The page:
08.02.2024 • 3/2024
IWH-Insolvenztrend: Zahl der Firmenpleiten weiterhin hoch – Corona-Hilfen für schwache Unternehmen sind ein Grund
Nach dem Rekordwert im Dezember bleibt die Zahl der Insolvenzen von Personen- und Kapitalgesellschaften im Januar auf unverändert hohem Niveau, zeigt die aktuelle Analyse des Leibniz-Instituts für Wirtschaftsforschung Halle (IWH). Erklären lässt sich die heutige Lage auch mit den Staatshilfen während der Corona-Pandemie.
Read press release
Income Shocks, Political Support and Voting Behaviour
IWH Discussion Papers,
We provide new evidence on the effects of economic shocks on political support, voting behaviour and political opinions over the last 25 years. We exploit a sudden, large and long-lasting shock in the form of job loss and trace out its impact on individual political outcomes for up to 10 years after the event. The availability of detailed information on households before and after the job loss event allows us to reweight a comparison group to closely mimic the job losers in terms of their observable characteristics, pre-existing political support and voting behaviour. We find consistent, long-lasting but quantitatively small effects on support and votes for the incumbent party, and short-lived effects on political engagement. We find limited impact on the support for fringe or populist parties. In the context of Brexit, opposition to the EU was much higher amongst those who lost their jobs, but this was largely due to pre-existing differences which were not exacerbated by the job loss event itself.
Financial Technologies and the Effectiveness of Monetary Policy Transmission
European Economic Review,
This study investigates whether and how financial technologies (FinTech) influence the effectiveness of monetary policy transmission. We use an interacted panel vector autoregression model to explore how the effects of monetary policy shocks change with regional-level FinTech adoption. Results indicate that FinTech adoption generally mitigates the transmission of monetary policy to real GDP, consumer prices, bank loans, and housing prices, with the most significant impact observed in the weakened transmission to bank loan growth. The relaxed financial constraints, regulatory arbitrage, and intensified competition are the possible mechanisms underlying the mitigated transmission.
Household Indebtedness, Financial Frictions and the Transmission of Monetary Policy to Consumption: Evidence from China
Emerging Markets Review,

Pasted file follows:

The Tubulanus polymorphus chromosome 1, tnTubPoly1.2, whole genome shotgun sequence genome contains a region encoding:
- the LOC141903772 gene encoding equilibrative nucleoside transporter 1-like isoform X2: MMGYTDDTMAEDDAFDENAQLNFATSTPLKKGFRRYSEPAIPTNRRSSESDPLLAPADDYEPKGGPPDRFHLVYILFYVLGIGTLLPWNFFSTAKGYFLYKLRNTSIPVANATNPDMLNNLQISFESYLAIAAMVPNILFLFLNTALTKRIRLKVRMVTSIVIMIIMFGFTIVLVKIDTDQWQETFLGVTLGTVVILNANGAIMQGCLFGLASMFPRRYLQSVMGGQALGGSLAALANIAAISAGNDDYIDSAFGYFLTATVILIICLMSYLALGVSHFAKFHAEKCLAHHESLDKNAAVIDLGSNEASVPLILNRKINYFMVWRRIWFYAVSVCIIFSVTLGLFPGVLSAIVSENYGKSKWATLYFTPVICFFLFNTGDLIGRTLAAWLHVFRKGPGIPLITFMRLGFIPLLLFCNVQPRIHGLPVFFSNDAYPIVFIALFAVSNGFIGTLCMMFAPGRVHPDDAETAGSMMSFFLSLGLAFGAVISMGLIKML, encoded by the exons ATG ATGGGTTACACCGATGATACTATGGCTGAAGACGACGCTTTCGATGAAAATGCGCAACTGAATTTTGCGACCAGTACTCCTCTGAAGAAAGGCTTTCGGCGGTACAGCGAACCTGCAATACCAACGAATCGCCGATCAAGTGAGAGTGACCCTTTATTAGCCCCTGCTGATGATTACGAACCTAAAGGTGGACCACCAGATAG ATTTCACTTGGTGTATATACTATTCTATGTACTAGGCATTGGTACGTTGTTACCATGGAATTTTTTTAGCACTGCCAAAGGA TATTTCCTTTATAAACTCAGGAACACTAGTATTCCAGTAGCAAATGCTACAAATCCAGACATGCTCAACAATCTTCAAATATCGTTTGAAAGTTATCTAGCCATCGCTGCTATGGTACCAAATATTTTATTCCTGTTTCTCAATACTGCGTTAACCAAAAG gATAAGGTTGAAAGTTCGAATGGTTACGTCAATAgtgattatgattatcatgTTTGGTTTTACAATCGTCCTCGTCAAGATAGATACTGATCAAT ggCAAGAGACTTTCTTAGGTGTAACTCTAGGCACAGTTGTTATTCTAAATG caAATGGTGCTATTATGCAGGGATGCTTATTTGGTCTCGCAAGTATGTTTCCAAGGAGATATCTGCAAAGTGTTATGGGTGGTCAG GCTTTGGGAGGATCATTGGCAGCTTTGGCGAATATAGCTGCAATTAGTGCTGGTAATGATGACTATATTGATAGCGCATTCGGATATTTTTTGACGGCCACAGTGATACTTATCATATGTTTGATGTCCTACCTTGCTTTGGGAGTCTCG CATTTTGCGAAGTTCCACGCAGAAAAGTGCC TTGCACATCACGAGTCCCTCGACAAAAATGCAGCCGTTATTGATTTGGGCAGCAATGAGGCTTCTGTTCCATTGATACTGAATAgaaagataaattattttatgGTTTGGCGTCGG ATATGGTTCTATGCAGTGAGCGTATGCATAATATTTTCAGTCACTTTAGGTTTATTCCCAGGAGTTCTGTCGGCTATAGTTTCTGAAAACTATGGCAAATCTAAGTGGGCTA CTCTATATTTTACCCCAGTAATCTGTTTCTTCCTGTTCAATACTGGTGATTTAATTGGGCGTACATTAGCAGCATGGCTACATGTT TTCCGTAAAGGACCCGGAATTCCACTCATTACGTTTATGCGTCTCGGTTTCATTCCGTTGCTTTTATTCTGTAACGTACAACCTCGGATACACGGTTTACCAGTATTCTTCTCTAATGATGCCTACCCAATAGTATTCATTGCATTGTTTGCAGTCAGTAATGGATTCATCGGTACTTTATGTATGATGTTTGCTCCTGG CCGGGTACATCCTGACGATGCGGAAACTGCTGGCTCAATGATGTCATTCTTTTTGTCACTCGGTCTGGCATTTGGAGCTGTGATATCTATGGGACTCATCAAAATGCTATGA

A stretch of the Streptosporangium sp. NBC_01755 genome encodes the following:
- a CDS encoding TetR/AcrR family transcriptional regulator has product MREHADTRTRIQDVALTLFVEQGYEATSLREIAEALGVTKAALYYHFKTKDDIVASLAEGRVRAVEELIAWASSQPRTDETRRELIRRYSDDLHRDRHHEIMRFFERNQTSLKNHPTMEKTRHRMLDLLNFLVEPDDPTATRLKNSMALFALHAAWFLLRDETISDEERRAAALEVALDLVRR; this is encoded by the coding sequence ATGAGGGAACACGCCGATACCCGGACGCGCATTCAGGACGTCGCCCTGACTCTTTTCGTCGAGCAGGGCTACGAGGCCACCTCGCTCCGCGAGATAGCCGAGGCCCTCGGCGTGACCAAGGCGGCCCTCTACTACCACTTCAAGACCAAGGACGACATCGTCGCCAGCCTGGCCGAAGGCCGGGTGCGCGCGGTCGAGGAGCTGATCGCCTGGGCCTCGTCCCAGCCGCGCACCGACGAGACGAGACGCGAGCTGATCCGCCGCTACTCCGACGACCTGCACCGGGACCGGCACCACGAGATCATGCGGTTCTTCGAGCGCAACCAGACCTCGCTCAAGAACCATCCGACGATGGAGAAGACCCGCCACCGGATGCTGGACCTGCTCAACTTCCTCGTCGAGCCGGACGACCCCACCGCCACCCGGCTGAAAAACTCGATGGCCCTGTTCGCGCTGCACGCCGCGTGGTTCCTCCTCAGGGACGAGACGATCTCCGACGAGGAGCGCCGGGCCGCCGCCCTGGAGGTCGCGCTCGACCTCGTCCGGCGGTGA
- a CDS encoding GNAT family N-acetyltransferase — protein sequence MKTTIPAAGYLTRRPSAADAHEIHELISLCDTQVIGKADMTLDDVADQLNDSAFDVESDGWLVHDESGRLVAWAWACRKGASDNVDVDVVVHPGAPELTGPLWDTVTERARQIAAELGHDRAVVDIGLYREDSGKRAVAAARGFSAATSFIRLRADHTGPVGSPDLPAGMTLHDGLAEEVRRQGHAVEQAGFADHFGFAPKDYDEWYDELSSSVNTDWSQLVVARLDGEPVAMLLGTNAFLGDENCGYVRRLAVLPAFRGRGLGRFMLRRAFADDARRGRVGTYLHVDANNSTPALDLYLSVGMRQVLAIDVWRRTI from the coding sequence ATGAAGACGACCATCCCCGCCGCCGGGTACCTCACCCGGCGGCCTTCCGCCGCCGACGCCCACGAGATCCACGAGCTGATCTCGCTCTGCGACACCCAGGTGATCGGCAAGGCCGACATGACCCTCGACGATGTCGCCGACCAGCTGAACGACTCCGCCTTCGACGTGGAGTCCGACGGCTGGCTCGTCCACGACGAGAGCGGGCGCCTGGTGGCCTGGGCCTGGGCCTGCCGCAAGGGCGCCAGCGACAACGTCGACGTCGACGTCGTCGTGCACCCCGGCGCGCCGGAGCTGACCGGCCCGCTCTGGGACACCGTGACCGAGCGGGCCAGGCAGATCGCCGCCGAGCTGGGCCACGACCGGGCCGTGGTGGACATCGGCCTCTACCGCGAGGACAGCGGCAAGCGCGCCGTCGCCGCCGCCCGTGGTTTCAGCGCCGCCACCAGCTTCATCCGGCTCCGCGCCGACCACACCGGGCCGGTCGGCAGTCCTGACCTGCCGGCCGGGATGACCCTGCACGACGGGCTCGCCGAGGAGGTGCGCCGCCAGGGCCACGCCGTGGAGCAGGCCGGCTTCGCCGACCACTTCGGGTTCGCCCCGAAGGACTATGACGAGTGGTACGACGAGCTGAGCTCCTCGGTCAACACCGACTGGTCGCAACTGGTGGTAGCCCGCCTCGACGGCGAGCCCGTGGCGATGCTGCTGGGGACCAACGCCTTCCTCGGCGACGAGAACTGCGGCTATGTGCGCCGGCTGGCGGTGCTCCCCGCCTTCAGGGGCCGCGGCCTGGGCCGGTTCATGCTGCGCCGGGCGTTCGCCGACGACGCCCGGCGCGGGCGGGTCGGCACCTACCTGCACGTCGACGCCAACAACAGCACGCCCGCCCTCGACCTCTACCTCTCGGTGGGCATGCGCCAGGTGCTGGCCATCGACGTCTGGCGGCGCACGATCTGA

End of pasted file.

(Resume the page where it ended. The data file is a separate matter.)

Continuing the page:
This paper studies the impact of household indebtedness on the transmission of monetary policy to consumption using the Chinese household-level survey data. We employ a panel smooth transition regression model to investigate the non-linear role of indebtedness. We find that housing-related indebtedness weakens the monetary policy transmission, and this effect is non-linear as there is a much larger counteraction of consumption in response to monetary policy shocks when household indebtedness increases from a low level rather than from a high level. Moreover, the weakened monetary policy transmission from indebtedness is stronger in urban households than in rural households. This can be explained by the investment good characteristic of real estate in China.
Wirtschaft im Wandel
Wirtschaft im Wandel Die Zeitschrift „Wirtschaft im Wandel“ will eine breite...
Data Protection Policy ...
IWH FDI Micro Database
IWH FDI Micro Database The IWH FDI Micro Database (FDI = Foreign Direct...
Completing the European Banking Union: Capital Cost Consequences for Credit Providers and Corporate Borrowers
European Economic Review,
The bank recovery and resolution directive (BRRD) regulates the bail-in hierarchy to resolve distressed banks in the European Union (EU). Using the staggered BRRD implementation across 15 member states, we identify banks’ capital cost responses and subsequent pass-through to borrowers towards surprise elements due to national transposition details. Average bank capital costs increase heterogeneously across countries with strongest funding cost hikes observed for banks located in GIIPS and non-EMU countries. Only banks in core E(M)U countries that exhibit higher funding costs increase credit spreads for corporate borrowers and contract credit supply. Tighter credit conditions are only passed on to more levered and less profitable firms. On balance, the national implementation of BRRD appears to have strengthened financial system resilience without a pervasive hike in borrowing costs.
A Note on the Use of Syndicated Loan Data
IWH Discussion Papers,
Syndicated loan data provided by DealScan has become an essential input in banking research over recent years. This data is rich enough to answer urging questions on bank lending, e.g., in the presence of financial shocks or climate change. However, many data options raise the question of how to choose the estimation sample. We employ a standard regression framework analyzing bank lending during the financial crisis to study how conventional but varying usages of DealScan affect the estimates. The key finding is that the direction of coefficients remains relatively robust. However, statistical significance seems to depend on the data and sampling choice.